- The Washington Times - Tuesday, December 14, 2010

The Senate may start debate this week on a key arms-control treaty the Obama administration has made the centerpiece of its “reset” of relations with Russia.

“We’re going to move as soon as we can to the START treaty,” said Senate Majority Leader Harry Reid, Nevada Democrat.

The decision to bring up the New Strategic Arms Reduction Treaty (New START) in the closing days of the 111th Congress is in some ways a gamble for Democrats if they do not have enough Republicans to ratify the treaty with 67 votes, as required by the Constitution.

When asked about the plan to schedule a vote on the treaty, Sen. Jon Kyl, Arizona Republican and minority whip, said he would discourage the Democrats from bringing it up.

“You’re playing Russian roulette here, because really there’s only one vote that counts, and that’s final passage,” Mr. Kyl said.

If the New START is voted down, it could trigger a reaction in Moscow to reject ratification of the treaty as well.

Mr. Kyl has been the point man for Senate Republicans on START, but to date he has not said whether he would support or oppose the treaty, only that he opposes voting on the treaty in the lame-duck session.

In recent days, some Republicans, like Sen. Susan Collins of Maine, have indicated they would be willing to vote for the treaty in the lame-duck session.

Democratic aides have said debate on the treaty is on the executive calendar this week, meaning the Senate will be able to move back and forth to debate both a budgetary continuing resolution and the treaty.

When asked Tuesday about Mr. Reid’s prediction that the votes are there among Republicans to pass the treaty with a two-thirds majority, Mr. Kyl was coy. “I will resist the temptation to go over the record of things where the majority leader perhaps predicted something prematurely. Let’s just put it that way,” he said.

While the aims of New START are modest reductions in the strategic or nuclear arsenal for the U.S. and Russia, the pact also has been the subject of heated partisan debate.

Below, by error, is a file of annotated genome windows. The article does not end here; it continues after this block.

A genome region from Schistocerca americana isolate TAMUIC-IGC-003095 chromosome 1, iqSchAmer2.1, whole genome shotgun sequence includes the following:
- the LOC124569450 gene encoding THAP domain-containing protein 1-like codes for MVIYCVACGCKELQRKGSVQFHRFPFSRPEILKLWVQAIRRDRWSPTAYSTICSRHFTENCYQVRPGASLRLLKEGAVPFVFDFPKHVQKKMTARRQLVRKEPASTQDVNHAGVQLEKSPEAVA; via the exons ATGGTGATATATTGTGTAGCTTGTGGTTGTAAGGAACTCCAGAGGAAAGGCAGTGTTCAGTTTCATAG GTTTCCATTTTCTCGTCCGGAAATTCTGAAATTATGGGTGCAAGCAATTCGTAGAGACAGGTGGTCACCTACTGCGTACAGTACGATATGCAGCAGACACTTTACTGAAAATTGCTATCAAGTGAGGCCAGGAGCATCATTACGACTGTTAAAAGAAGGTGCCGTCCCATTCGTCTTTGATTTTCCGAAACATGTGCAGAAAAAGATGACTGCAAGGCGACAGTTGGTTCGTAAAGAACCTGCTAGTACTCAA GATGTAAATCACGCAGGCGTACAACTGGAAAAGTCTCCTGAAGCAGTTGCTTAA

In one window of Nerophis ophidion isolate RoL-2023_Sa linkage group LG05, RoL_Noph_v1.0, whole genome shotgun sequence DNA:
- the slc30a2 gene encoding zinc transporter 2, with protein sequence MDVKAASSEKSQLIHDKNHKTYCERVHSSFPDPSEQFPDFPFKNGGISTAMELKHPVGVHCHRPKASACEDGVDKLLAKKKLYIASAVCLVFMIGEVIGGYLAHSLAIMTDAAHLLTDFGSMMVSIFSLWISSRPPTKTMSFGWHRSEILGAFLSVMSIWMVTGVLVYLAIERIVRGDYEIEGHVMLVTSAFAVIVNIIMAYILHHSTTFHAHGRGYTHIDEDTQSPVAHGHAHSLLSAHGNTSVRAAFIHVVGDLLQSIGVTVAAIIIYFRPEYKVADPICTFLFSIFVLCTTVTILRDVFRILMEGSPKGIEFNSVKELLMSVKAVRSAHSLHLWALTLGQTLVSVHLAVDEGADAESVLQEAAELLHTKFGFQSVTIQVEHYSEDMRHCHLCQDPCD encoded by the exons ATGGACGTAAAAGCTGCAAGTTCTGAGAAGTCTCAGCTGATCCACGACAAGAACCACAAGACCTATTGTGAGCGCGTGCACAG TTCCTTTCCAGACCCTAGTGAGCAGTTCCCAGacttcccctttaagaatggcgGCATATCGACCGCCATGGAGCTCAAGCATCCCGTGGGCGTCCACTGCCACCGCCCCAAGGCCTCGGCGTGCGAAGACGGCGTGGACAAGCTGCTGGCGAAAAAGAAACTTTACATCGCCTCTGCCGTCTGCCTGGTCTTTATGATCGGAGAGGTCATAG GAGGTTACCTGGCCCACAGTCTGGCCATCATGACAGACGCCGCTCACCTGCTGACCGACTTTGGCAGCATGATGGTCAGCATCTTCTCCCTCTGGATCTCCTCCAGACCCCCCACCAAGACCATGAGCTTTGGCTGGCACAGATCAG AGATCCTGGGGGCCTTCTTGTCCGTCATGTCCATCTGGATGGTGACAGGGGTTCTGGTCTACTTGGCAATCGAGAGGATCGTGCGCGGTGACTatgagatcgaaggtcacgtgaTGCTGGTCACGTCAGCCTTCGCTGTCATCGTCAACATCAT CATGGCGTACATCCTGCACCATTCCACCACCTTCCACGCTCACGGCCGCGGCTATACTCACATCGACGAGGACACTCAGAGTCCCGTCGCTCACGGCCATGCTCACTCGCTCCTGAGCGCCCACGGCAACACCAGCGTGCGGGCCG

Opponents of the treaty — like Sen. Christopher S. Bond, Missouri Republican and vice chairman of the Senate Select Committee on Intelligence — argue that the treaty’s focus on warheads instead of launching devices makes it impossible to verify that the Russians are keeping their end of the bargain.

Other critics, among them a group of Reagan-era defense officials who issued a public letter on Monday, argue the reductions would give Russia a nuclear advantage over the United States when tactical nuclear weapons — which are not covered in the treaty — are taken into account.

The White House has mustered impressive support, even among Republicans: five former Republican secretaries of state and the ranking Republican on the Senate Foreign Relations Committee, Sen. Richard G. Lugar of Indiana.

The argument from Democrats is that the treaty restores on-site inspections that expired a year ago with the expiration of the old START and paves the way for future arms-control agreements with Russia.

One concern for Republicans is that the treaty would be used in the future by the Obama administration to hinder missile defense.

The preamble of the New START links strategic offensive and defensive arms, and the text prevents using old offensive-missile silos for anti-missile interceptors.

Russia also issued a statement saying it would withdraw from the treaty if the U.S. expands its missile defenses, something treaty critics have said could constrain future missile-defense programs.

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